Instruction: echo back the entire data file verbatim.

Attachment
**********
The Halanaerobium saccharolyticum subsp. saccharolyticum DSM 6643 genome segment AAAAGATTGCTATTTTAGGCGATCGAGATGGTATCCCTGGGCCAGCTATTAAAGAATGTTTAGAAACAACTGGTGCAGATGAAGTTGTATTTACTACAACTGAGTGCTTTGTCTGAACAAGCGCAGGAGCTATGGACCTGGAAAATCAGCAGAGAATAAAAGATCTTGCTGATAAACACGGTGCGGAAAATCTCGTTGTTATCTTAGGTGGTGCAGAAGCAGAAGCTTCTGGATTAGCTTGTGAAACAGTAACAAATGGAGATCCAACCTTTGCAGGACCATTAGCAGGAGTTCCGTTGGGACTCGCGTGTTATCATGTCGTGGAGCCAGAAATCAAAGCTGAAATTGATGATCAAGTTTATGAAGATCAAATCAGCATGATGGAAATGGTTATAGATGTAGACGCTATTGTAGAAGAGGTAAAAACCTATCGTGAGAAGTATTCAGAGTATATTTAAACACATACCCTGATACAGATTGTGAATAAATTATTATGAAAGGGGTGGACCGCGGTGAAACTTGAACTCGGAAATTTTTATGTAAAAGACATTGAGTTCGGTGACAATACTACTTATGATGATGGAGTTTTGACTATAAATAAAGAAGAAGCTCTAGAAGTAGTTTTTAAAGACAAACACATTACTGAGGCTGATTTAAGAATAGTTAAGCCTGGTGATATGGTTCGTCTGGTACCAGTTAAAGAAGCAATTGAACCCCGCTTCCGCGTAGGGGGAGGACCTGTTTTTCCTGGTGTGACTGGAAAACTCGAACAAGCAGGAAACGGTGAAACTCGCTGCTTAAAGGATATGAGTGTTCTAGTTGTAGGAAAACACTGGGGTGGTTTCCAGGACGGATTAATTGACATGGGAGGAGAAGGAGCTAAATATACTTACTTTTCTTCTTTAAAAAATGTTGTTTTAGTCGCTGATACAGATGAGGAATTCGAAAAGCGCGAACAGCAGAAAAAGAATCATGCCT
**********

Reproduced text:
The Halanaerobium saccharolyticum subsp. saccharolyticum DSM 6643 genome segment AAAAGATTGCTATTTTAGGCGATCGAGATGGTATCCCTGGGCCAGCTATTAAAGAATGTTTAGAAACAACTGGTGCAGATGAAGTTGTATTTACTACAACTGAGTGCTTTGTCTGAACAAGCGCAGGAGCTATGGACCTGGAAAATCAGCAGAGAATAAAAGATCTTGCTGATAAACACGGTGCGGAAAATCTCGTTGTTATCTTAGGTGGTGCAGAAGCAGAAGCTTCTGGATTAGCTTGTGAAACAGTAACAAATGGAGATCCAACCTTTGCAGGACCATTAGCAGGAGTTCCGTTGGGACTCGCGTGTTATCATGTCGTGGAGCCAGAAATCAAAGCTGAAATTGATGATCAAGTTTATGAAGATCAAATCAGCATGATGGAAATGGTTATAGATGTAGACGCTATTGTAGAAGAGGTAAAAACCTATCGTGAGAAGTATTCAGAGTATATTTAAACACATACCCTGATACAGATTGTGAATAAATTATTATGAAAGGGGTGGACCGCGGTGAAACTTGAACTCGGAAATTTTTATGTAAAAGACATTGAGTTCGGTGACAATACTACTTATGATGATGGAGTTTTGACTATAAATAAAGAAGAAGCTCTAGAAGTAGTTTTTAAAGACAAACACATTACTGAGGCTGATTTAAGAATAGTTAAGCCTGGTGATATGGTTCGTCTGGTACCAGTTAAAGAAGCAATTGAACCCCGCTTCCGCGTAGGGGGAGGACCTGTTTTTCCTGGTGTGACTGGAAAACTCGAACAAGCAGGAAACGGTGAAACTCGCTGCTTAAAGGATATGAGTGTTCTAGTTGTAGGAAAACACTGGGGTGGTTTCCAGGACGGATTAATTGACATGGGAGGAGAAGGAGCTAAATATACTTACTTTTCTTCTTTAAAAAATGTTGTTTTAGTCGCTGATACAGATGAGGAATTCGAAAAGCGCGAACAGCAGAAAAAGAATCATGCCT